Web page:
A health care company CEO says he was “speechless and stunned” when the feds asked Georgia to return more than $100 million in payments made to his firm’s nursing homes.
Ronnie Rollins, CEO of Macon-based Community Health Services of Georgia, said in an interview Monday that company nursing homes had received the extra Medicaid funding in question for more than a decade without a problem. Then, this past December, a federal ruling declared the funding to be inappropriate.
A Dec. 8 letter and report from the federal Centers for Medicare and Medicaid Services said the “unallowable’’ payments to more than 30 nursing homes were made in fiscal years 2010 and 2011.
But CMS also asked Georgia to return any similarly inappropriate payments for more recent fiscal years as well, pushing the total sought, according to state officials, to an estimated $248 million.
Rollins said Monday that the extra funding under “upper payment limit’’ (UPL) regulations had been approved by state and federal agencies for his nursing homes since 2001.
Still, he said, he was not surprised at the overall federal intention to cut off these funds.
With the passage of the Affordable Care Act in 2010, Rollins said, he felt the new law would require additional money, and that a likely place to obtain it would be to reduce supplemental federal funding for Medicaid, such as UPL.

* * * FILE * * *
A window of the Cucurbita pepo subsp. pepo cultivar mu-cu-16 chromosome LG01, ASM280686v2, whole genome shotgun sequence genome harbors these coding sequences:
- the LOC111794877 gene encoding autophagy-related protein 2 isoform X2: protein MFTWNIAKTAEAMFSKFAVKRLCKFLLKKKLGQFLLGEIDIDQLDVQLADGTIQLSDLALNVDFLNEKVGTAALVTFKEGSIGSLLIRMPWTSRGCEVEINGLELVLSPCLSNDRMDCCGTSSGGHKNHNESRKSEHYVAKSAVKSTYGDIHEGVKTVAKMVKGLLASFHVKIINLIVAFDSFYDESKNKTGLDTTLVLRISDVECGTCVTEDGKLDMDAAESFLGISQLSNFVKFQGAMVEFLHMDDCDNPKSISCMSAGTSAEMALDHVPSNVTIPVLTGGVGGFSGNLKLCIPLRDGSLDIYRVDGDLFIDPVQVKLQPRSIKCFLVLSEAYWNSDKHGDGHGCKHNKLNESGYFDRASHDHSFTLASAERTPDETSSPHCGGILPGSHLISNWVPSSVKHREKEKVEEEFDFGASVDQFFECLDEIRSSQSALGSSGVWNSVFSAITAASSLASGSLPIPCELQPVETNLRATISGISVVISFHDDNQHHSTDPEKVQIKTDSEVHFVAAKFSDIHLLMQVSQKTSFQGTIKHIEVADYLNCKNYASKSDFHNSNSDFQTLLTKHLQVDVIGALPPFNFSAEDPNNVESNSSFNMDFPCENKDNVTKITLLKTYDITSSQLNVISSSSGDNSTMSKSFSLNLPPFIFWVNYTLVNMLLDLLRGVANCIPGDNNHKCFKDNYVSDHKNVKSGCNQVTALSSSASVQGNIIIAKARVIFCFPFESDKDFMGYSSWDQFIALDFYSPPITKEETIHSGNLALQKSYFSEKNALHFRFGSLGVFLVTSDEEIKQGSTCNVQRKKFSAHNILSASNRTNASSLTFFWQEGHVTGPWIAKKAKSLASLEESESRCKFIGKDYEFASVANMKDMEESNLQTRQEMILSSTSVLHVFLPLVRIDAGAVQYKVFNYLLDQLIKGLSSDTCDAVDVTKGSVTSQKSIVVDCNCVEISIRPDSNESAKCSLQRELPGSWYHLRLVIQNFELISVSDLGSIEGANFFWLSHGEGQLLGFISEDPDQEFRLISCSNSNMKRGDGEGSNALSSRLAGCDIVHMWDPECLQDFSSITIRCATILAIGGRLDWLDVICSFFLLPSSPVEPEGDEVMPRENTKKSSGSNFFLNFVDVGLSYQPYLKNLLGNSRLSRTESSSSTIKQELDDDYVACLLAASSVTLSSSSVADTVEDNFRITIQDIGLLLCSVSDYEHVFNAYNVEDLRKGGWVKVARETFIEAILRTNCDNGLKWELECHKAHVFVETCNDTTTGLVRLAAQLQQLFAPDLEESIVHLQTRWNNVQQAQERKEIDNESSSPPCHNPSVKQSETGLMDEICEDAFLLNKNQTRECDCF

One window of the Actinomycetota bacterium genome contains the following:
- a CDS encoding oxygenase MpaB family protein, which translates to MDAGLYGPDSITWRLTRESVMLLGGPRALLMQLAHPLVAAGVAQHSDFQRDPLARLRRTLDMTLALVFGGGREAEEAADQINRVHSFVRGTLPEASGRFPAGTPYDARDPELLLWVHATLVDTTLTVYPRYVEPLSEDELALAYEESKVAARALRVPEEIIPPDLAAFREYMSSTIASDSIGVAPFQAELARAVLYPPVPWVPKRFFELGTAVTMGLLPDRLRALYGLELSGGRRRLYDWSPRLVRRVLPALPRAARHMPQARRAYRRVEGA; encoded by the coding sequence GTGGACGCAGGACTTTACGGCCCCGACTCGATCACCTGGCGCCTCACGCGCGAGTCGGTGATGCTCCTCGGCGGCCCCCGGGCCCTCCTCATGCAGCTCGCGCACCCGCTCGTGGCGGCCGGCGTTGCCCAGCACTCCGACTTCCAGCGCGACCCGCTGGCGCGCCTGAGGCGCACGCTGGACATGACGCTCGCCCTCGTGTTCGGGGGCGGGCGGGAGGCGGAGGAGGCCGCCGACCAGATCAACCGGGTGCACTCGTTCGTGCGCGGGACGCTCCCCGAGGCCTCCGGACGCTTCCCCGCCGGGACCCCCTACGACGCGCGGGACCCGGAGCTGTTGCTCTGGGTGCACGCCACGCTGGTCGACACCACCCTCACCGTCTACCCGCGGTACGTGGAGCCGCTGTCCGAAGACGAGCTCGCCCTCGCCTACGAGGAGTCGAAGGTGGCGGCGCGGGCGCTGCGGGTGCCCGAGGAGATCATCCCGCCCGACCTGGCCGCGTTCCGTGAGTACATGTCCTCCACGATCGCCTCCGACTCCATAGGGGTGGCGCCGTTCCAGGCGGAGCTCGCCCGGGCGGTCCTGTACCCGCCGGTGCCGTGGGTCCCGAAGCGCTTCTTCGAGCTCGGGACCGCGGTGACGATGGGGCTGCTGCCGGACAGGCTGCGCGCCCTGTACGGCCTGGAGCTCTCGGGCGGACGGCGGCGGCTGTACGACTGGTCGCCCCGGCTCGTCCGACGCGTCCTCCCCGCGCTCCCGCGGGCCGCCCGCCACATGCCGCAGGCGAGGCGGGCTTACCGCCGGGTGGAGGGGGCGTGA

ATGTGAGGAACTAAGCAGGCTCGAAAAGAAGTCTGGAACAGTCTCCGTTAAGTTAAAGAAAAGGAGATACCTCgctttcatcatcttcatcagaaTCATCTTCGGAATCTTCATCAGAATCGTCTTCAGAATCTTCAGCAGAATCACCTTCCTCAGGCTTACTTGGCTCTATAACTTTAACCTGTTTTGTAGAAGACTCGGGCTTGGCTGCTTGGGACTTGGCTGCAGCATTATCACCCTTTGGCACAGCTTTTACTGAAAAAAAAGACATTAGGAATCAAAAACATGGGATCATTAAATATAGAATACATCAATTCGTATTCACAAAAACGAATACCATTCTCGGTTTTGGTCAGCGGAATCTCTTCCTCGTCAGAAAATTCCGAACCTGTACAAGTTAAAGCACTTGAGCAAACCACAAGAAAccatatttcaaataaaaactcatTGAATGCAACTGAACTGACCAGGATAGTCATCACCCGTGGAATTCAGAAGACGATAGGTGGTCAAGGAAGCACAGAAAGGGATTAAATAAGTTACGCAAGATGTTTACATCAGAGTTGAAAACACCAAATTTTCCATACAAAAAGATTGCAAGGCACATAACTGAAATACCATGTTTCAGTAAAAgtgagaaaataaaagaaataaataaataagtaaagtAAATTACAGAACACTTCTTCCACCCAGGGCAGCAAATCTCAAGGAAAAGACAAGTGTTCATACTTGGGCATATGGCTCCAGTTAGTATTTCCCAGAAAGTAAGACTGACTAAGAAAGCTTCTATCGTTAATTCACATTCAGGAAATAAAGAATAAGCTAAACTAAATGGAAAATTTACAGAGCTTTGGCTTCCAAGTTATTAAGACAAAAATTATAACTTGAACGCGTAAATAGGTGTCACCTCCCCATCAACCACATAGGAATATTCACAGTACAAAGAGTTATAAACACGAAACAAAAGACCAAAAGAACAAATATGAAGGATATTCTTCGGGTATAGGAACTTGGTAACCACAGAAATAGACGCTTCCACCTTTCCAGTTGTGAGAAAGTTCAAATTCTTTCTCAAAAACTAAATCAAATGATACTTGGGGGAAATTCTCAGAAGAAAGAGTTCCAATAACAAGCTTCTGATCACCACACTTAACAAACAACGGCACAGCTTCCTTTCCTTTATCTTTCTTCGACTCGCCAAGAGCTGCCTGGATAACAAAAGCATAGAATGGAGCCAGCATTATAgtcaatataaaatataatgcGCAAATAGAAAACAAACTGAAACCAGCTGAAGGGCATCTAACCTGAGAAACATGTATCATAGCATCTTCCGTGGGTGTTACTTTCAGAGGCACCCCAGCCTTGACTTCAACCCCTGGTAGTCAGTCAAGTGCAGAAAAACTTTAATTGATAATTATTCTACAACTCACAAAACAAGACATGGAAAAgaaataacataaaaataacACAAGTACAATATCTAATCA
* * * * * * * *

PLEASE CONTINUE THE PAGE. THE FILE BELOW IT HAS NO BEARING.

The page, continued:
Expected something, but not this
States have developed these UPL programs to draw down extra federal matching dollars.
Basically, under UPL, the state is able to get a higher reimbursement rate – at the Medicare level – for delivering Medicaid services. Hospitals, nursing homes or physicians can put up the matching amount, and get more money in return.
Rollins said he had suspected “something was going on’’ during a CMS audit of the money last year.
“We never dreamed they would come back and request the money back,” he said. “We anticipated we would get notice’’ of a future cutoff.
His nursing homes were the only ones working with local developmental authorities in Georgia to get UPL dollars from the federal government, Rollins said.
“We look at this as economic development, to develop local nursing homes,” said Rollins, adding that he used some of the money to provide raises to company staff during the recession.
The CMS report targeted 35 Georgia nursing homes that were owned by local development authorities and were the source of “intergovernmental transfers’’ to get UPL dollars.
But the CMS report to state officials said “these nursing facilities are actually privately owned” — not owned by a public agency as required.
A CMS team visited three development authorities, in Macon and Pulaski counties, and one covering several Central Georgia counties. The development authority does not have taxing authority or access to tax revenues, the federal report said.
The authorities were simply “pass-throughs’’ for the funding transfers, the report alleged.
Georgia rebuts feds’ contention
The commissioner of Georgia’s Medicaid agency has rejected the feds’ position and defended the UPL money and the development authorities as legitimate.